Just as they’d promised, all Jared needed was rest and darkness. A little help getting to the bathroom and back, or to the kitchen table for meals. After five days, the bandages came off, and for better or for worse he was back to his usual self.
Donna forced herself to put off bringing up a possible separation until at least his black eyes faded; tried to focus on the positive within their relationship. Jared had a good job, as did she. They lived in a nice house a reasonable commute away from the airport and the dental office where she worked, and had nice friends whom they saw regularly.
Turning these facts and others into a sort of litany, Donna began to doubt herself. Her life was good, so why did she feel so on edge all the time? Her feelings of dissatisfaction made no sense. Why did she feel relief instead of regret when Jared called to say he’d be working late? She shouldn’t feel that flash of annoyance when she heard his key in the lock; shouldn’t find it so irritating when she asked how his day was and he said, literally every afternoon or evening, “Good. Busy.” Shouldn’t resent the way he never asked about her day, or his perpetually preoccupied, predictable “Oh?” when she prompted him with an “I had a long day” or similar. That and a million other things ought not to make her nerves sing with tension and her heart flutter with frustration and resentment.
But they did.
• • • •
Jared was exactly the same after he recovered. That’s what confirmed for Donna that the oddness surrounding his accident was simply DIA attempting to avoid going to court. Jared worked the same amount, said the same damn things, ate with the same hand. Nothing was different about him. Sadly.
At least so she thought . . .
Just like every other part of their marriage, sex had become a routine. To be fair, that monotony was pleasant enough, not like his responses to her attempts at conversation. Always shy about such matters, Jared would turn off his light and pretend to sleep, waiting for her to tire of reading. Once she turned off her lamp, he would grope for her under the covers in the darkness of their bedroom, first finding a breast, then drifting down to her sex, which he would caress until she was wet enough to accommodate him. Usually she came, either while he was inside her, or after, squeezing her thighs together after he rolled off.
About a week after the accident, when the purple bruises around his eyes had faded to mustard yellow and a soft, pea soup green, Jared reached for her. She was ready. As far as she was concerned, Jared’s ability to sexually satisfy her, however inadvertently, was the only thing he had going for him. Responding more eagerly than usual to his touch, she was pleased when, instead of anxiously stroking her over her panties, he pulled them aside and slid a finger gently but deeply inside her—and gasped in surprise when he inserted a second.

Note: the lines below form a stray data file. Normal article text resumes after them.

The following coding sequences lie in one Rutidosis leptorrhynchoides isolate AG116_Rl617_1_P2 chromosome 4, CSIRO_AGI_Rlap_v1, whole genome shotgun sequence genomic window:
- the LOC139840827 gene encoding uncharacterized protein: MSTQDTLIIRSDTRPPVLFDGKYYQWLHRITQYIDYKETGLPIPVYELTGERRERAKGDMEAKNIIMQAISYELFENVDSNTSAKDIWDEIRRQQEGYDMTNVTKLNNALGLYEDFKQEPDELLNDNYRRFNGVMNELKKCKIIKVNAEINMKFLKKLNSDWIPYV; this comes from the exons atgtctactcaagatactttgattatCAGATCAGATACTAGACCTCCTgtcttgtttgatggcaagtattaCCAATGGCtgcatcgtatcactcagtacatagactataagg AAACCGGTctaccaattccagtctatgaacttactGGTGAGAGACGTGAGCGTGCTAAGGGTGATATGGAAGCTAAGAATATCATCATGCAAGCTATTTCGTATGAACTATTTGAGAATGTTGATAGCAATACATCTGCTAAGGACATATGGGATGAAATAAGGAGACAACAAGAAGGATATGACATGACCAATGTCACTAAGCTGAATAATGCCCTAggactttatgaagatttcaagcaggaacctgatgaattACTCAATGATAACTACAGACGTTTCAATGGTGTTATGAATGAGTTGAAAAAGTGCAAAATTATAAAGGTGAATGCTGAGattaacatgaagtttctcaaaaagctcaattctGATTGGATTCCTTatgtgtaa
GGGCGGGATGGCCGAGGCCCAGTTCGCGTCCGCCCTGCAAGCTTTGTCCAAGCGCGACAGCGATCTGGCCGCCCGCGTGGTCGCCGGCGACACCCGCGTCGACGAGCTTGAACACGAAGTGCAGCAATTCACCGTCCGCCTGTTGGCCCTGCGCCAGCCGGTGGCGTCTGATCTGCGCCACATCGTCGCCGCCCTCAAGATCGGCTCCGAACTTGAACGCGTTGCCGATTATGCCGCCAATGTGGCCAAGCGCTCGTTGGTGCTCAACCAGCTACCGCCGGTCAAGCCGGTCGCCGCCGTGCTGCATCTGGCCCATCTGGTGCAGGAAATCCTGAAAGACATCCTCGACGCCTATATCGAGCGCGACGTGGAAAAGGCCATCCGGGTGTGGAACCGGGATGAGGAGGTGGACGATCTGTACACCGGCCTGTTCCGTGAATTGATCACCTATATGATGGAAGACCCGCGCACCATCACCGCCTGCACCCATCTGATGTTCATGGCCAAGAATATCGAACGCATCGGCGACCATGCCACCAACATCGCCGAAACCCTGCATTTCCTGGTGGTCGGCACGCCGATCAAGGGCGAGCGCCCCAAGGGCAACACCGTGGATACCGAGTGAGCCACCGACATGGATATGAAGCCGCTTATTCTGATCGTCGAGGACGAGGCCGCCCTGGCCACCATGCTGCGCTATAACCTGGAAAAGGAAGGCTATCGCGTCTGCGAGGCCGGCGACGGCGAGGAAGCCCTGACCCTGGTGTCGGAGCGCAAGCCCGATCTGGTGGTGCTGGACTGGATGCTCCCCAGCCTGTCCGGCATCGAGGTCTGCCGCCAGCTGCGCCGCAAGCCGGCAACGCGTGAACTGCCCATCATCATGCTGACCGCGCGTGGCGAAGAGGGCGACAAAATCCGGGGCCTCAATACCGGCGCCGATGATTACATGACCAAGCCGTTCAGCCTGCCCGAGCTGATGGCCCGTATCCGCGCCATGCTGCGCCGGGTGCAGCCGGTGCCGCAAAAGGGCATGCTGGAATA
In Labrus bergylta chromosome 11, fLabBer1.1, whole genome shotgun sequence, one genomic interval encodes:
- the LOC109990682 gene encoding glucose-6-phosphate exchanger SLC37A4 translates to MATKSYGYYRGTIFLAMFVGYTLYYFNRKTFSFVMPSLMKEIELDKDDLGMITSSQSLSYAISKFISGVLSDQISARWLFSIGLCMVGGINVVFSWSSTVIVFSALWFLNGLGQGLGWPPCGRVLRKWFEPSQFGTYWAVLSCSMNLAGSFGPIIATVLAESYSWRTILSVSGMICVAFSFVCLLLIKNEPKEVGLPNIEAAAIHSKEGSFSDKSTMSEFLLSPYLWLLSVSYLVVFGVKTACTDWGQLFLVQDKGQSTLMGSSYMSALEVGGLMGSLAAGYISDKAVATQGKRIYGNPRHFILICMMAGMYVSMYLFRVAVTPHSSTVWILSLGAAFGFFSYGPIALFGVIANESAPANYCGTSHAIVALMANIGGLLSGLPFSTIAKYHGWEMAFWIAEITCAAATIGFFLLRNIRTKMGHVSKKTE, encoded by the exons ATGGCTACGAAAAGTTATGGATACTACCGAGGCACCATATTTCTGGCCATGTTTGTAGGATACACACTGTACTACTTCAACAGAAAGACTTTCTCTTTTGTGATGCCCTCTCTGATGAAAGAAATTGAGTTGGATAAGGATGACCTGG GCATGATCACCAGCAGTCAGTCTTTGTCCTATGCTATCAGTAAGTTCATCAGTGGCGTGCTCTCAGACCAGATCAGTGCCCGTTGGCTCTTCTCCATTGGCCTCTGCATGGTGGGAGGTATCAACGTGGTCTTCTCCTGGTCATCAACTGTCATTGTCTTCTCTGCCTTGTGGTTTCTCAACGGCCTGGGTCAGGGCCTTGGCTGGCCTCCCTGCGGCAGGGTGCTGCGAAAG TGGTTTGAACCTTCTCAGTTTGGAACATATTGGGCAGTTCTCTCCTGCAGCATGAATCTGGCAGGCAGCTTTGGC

All too soon he withdrew them both, to snap on his bedside light. She blinked, and when her eyes adjusted she saw he was sucking his fingers as he gazed at her exposed body. She shuddered, half-alarmed, half-aroused, and covered her breasts with her hands, unaccountably shy. He pulled them away almost roughly.
“I want to see,” he said.
His voice was the same, but something was different. His eyes. They glinted queerly in the light, like Skimbleshanks’ did when he was hiding under the bed. Were they a slightly different color now? Or was it just the low wattage of the bedside lamp and the sickly bruises?
She didn’t think long on it. How could she, while he was peeling down her undies and pushing her knees apart to inspect her sex? She was unable to interpret his expression—all she could come up with was wonder, but that wasn’t possible, not after ten years. And yet, how else could she explain the way his eyes widened and breath quickened as he spread her open before tasting her, which he’d never previously been particularly inclined to do. His attentions inspired her to respond with equal enthusiasm and soon she was suckling his hard cock. His delight inspired her, and she actually whined a little when he took it away from her—but her complaints turned to moans when he plunged it inside her and proceeded apace with more than his usual vigor.
He came before her, with an unexpected yelp much different from his usual relieved exhalation of breath; more aroused than she could ever remember being, she came as he slowed his thrusting. He said nothing after, just smiled and pushed her sweaty bangs away from her forehead before turning off the light. She was left in darkness, confused but far too happy to worry much about it as she drifted off.
The next morning she felt like a housewife in an old movie when she caught herself humming as she toasted her English muffin. Amazing, the power of excellent sex . . . she was actually in a good mood. Sliding into the chair beside him instead of across from him, she grinned at him.
“Have a nice time last night?”
“Hm?” he looked up from the paper. His awful bruised eyes no longer shone with that same intense, interested light.
“Last night,” she said, faltering.
“Oh,” he said vaguely. “Yes.”
Donna no longer had any appetite for her cooling English muffin, margarine coagulating in all the nooks and crannies. Feeling disappointed—even a bit betrayed—she said nothing as he folded the paper, gave her a quick peck on the cheek, and left for work without putting his cereal bowl in the sink, as usual.
• • • •
Things went back to normal, and Donna cooled down enough that when Jared next feigned sleep she didn’t keep reading until he really fell asleep, as she sometimes did when feeling particularly resentful. Indeed, she put her book down early, as she was curious to see if she’d be treated to another display of genuine interest in her needs and her body. Hell, if the shift proved permanent, she might be able to deal with their marriage. For a little while longer, at least.